News Feature | September 22, 2016

Georgia Tech Applies Photonics To Boost U.S. Electronic Warfare Capability

By Jof Enriquez,
Follow me on Twitter @jofenriq

georgia tech
Image courtesy of Rob Felt, Georgia Tech

Researchers at Georgia Tech Research Institute (GTRI) are utilizing novel photonic integrated circuits (PICs) and other light-based technologies to enhance U.S. electronic warfare (EW) capabilities. Photonics-based technologies offer several advantages over traditional radio frequency (RF) systems in achieving this end.

Conventional RF systems operate within narrow bandwidths on the order of gigahertz (GHz), whereas optical systems can function with more than 1,000 times the bandwidth, on the order of terahertz (THz). Also, typical RF components using metal conductors consume between 10 and 20 percent of bandwidth per signal, compared to a fraction of bandwidth used by a "frequency-agnostic" optical carrier, which also offers long distance low-loss transfer of analog signals as the data runs through a fiber-optic cable.

“There is an enormous benefit to operating in the optical domain,” said Chris Ward, a senior research engineer who leads GTRI’s EW photonics development program, in a news release. “It is typically very difficult for digital and RF electronics to cover a large spectrum instantaneously – they have to switch between multiple components in order to cover a variety of bandwidths."

Because conventional RF technologies present increasingly higher costs, as well as technical and engineering barriers, researchers at Georgia Tech are turning to optical-based technologies, such as commercial off-the-shelf (COTS) photonic components and photonic integrated circuits (PICs). These optical devices offer substantial reductions in size, weight, and power (SWaP) requirements.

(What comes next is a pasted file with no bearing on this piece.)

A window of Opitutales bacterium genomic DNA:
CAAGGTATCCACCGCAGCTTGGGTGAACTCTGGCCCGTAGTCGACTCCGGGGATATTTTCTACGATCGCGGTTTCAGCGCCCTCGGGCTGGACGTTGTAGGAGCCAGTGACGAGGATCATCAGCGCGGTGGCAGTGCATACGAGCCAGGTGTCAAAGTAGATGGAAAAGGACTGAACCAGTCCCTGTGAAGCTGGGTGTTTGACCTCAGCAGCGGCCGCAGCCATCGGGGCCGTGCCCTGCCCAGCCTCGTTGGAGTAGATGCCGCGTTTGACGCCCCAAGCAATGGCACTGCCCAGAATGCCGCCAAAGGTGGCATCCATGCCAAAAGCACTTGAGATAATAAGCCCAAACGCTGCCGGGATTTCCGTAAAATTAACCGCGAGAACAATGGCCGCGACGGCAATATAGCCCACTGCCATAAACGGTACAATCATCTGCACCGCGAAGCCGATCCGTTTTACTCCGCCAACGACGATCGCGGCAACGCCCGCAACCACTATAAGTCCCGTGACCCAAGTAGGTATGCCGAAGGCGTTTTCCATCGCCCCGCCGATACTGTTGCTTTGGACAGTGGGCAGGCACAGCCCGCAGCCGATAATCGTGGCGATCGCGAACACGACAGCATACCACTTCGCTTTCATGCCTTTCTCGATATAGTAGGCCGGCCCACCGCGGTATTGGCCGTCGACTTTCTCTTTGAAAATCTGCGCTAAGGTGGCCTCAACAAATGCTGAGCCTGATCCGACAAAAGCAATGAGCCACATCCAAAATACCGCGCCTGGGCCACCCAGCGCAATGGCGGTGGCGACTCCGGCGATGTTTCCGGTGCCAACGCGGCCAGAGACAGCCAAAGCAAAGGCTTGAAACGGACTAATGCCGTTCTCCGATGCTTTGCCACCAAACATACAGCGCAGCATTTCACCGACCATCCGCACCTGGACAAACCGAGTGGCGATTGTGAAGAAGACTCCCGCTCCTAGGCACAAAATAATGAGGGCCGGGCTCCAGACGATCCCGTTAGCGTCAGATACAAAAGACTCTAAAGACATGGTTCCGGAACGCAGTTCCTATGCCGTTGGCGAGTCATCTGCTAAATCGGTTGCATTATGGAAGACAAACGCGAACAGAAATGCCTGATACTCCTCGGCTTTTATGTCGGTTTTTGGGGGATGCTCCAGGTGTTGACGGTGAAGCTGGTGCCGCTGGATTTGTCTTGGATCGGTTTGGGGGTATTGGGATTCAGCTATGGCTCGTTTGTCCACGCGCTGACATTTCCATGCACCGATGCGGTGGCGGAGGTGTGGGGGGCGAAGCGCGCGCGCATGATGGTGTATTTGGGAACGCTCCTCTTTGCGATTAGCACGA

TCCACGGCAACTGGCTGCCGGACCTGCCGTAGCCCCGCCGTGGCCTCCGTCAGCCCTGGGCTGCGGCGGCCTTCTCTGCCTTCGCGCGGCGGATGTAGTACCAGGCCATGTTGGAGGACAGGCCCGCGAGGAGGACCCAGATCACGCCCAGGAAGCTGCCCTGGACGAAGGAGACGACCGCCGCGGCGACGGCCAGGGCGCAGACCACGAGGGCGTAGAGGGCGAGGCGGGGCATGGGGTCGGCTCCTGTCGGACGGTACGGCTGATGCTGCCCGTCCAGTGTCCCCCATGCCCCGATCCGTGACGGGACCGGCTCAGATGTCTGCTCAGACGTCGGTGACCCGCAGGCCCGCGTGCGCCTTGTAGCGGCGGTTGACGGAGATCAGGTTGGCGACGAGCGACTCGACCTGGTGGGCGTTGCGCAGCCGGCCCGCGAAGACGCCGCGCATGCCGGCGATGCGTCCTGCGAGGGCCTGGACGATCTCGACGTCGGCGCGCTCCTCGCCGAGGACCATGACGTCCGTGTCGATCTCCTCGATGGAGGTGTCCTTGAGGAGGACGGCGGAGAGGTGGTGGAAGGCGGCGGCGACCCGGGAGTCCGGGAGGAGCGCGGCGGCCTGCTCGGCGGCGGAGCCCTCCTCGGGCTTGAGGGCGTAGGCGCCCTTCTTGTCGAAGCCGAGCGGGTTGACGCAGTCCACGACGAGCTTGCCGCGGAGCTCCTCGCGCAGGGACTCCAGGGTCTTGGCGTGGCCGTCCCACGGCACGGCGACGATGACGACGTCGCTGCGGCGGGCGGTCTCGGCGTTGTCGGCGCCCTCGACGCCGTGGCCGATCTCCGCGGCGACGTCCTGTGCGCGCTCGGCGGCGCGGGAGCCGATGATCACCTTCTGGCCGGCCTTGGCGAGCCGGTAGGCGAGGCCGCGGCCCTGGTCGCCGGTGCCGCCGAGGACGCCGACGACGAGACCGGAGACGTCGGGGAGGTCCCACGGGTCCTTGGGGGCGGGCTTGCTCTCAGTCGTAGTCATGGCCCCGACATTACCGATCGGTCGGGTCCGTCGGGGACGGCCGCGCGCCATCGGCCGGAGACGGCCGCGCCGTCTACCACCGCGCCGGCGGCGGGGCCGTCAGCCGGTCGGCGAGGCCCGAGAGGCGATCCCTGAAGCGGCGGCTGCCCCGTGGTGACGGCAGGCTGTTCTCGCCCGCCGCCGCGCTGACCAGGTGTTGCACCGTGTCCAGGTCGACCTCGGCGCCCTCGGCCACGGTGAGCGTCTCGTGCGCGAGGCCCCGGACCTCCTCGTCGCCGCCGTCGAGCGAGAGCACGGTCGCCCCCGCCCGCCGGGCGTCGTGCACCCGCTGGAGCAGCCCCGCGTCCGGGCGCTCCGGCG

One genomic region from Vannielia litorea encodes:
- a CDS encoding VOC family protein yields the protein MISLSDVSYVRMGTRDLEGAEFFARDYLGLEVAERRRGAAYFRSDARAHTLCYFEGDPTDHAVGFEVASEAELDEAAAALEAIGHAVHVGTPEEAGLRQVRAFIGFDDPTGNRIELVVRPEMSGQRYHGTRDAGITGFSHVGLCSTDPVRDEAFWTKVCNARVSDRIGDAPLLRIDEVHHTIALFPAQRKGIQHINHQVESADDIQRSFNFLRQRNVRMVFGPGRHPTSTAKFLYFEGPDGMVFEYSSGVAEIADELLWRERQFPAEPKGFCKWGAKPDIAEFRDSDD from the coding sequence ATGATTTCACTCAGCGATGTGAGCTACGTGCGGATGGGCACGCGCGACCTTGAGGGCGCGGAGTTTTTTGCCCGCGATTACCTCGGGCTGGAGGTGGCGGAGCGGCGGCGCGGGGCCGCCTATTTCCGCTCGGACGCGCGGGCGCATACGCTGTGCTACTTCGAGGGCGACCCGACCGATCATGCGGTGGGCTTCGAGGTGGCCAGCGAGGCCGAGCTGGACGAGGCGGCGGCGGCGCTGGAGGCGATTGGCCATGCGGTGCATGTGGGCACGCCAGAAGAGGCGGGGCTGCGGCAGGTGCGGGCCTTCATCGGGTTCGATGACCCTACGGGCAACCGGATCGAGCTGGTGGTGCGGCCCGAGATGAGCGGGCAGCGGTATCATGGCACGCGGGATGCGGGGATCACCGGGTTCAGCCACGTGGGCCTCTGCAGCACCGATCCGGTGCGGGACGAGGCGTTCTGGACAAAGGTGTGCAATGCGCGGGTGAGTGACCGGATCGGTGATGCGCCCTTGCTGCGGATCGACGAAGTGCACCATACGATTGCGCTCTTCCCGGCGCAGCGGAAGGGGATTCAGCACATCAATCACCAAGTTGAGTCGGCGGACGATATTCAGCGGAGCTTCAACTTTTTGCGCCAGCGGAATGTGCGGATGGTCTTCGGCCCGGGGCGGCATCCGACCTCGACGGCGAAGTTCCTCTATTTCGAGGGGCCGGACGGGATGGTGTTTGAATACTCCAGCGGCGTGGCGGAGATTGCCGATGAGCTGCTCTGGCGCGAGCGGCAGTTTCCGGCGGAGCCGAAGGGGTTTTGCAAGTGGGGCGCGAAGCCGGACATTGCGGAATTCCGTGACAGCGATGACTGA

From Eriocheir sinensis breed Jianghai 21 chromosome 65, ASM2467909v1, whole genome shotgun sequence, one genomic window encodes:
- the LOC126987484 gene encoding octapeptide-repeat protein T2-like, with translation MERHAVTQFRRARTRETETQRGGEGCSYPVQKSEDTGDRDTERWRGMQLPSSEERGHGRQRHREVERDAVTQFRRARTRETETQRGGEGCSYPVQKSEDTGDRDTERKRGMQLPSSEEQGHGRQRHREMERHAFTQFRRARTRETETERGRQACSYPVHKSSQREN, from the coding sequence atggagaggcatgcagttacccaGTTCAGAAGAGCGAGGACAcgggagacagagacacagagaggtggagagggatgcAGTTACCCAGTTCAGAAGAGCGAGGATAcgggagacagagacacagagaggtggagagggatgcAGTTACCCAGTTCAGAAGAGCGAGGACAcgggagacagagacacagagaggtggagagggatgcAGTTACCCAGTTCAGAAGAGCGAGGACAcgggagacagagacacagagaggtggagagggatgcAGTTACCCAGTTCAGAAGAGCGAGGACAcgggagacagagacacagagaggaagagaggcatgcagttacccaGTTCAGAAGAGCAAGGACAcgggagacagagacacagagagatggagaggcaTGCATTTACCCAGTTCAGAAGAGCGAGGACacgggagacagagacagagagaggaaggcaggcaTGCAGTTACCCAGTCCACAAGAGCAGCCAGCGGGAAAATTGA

Some of the Georgia Tech scientists’ research has included the design, fabrication, and experimental demonstration of light nanofocusing in a hybrid plasmonic−photonic nanotaper structure, and the building of a high optical-quality double-layer silicon (Si) material platform for integrated photonic and optoelectronic devices. These studies utilize photonic crystals and nanomaterials, which represent two of the newest components in the field of optoelectronics.

Currently, Ward and his team are focused on packaging PICs for integration into existing EW systems, to counter future threats.

“U.S. warfighters may soon face adversary systems that use signals outside the traditional EW spectrum, which creates a need for broadband frequency responses beyond the capabilities of conventional RF and digital equipment,” said Ward. “Photonic advances originating in the telecom world have given us the ability to provide EW, radar and other military systems with unique and advanced performance capabilities.”

These photonics-based technologies under development could soon complement the U.S. military's EW infrastructure, which currently consists of a number of EW systems for naval and airborne platforms, such as the Surface Electronic Warfare Improvement Program (SEWIP), based on jamming and/or identifying radar and other electronic signals.